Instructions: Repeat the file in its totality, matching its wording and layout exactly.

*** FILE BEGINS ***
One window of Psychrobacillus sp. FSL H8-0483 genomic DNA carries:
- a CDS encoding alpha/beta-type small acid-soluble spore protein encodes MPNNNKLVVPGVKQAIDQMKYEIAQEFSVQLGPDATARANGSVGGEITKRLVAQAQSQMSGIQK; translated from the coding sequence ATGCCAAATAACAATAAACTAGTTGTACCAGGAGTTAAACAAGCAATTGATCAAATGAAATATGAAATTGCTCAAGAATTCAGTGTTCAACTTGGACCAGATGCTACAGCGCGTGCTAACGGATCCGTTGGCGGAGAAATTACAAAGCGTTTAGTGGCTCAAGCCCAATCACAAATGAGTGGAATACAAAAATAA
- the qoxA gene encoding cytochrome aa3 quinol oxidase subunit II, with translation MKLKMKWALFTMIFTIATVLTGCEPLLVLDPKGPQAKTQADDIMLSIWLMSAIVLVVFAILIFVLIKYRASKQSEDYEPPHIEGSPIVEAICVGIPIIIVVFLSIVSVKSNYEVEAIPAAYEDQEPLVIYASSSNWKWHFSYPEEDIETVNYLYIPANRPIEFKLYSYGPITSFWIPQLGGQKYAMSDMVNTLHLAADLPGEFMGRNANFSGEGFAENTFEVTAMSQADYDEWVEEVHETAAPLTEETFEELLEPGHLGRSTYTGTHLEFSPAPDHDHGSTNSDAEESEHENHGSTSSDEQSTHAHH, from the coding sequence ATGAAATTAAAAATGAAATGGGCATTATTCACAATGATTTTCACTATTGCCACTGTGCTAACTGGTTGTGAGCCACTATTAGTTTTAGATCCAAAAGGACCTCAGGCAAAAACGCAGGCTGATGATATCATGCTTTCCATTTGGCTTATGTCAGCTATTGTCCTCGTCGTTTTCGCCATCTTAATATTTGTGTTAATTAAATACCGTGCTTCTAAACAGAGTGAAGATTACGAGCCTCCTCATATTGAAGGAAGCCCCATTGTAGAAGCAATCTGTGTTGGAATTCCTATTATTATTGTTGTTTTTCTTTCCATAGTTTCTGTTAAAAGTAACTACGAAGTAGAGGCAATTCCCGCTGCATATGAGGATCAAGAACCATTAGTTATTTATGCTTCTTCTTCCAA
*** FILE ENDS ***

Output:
One window of Psychrobacillus sp. FSL H8-0483 genomic DNA carries:
- a CDS encoding alpha/beta-type small acid-soluble spore protein encodes MPNNNKLVVPGVKQAIDQMKYEIAQEFSVQLGPDATARANGSVGGEITKRLVAQAQSQMSGIQK; translated from the coding sequence ATGCCAAATAACAATAAACTAGTTGTACCAGGAGTTAAACAAGCAATTGATCAAATGAAATATGAAATTGCTCAAGAATTCAGTGTTCAACTTGGACCAGATGCTACAGCGCGTGCTAACGGATCCGTTGGCGGAGAAATTACAAAGCGTTTAGTGGCTCAAGCCCAATCACAAATGAGTGGAATACAAAAATAA
- the qoxA gene encoding cytochrome aa3 quinol oxidase subunit II, with translation MKLKMKWALFTMIFTIATVLTGCEPLLVLDPKGPQAKTQADDIMLSIWLMSAIVLVVFAILIFVLIKYRASKQSEDYEPPHIEGSPIVEAICVGIPIIIVVFLSIVSVKSNYEVEAIPAAYEDQEPLVIYASSSNWKWHFSYPEEDIETVNYLYIPANRPIEFKLYSYGPITSFWIPQLGGQKYAMSDMVNTLHLAADLPGEFMGRNANFSGEGFAENTFEVTAMSQADYDEWVEEVHETAAPLTEETFEELLEPGHLGRSTYTGTHLEFSPAPDHDHGSTNSDAEESEHENHGSTSSDEQSTHAHH, from the coding sequence ATGAAATTAAAAATGAAATGGGCATTATTCACAATGATTTTCACTATTGCCACTGTGCTAACTGGTTGTGAGCCACTATTAGTTTTAGATCCAAAAGGACCTCAGGCAAAAACGCAGGCTGATGATATCATGCTTTCCATTTGGCTTATGTCAGCTATTGTCCTCGTCGTTTTCGCCATCTTAATATTTGTGTTAATTAAATACCGTGCTTCTAAACAGAGTGAAGATTACGAGCCTCCTCATATTGAAGGAAGCCCCATTGTAGAAGCAATCTGTGTTGGAATTCCTATTATTATTGTTGTTTTTCTTTCCATAGTTTCTGTTAAAAGTAACTACGAAGTAGAGGCAATTCCCGCTGCATATGAGGATCAAGAACCATTAGTTATTTATGCTTCTTCTTCCAA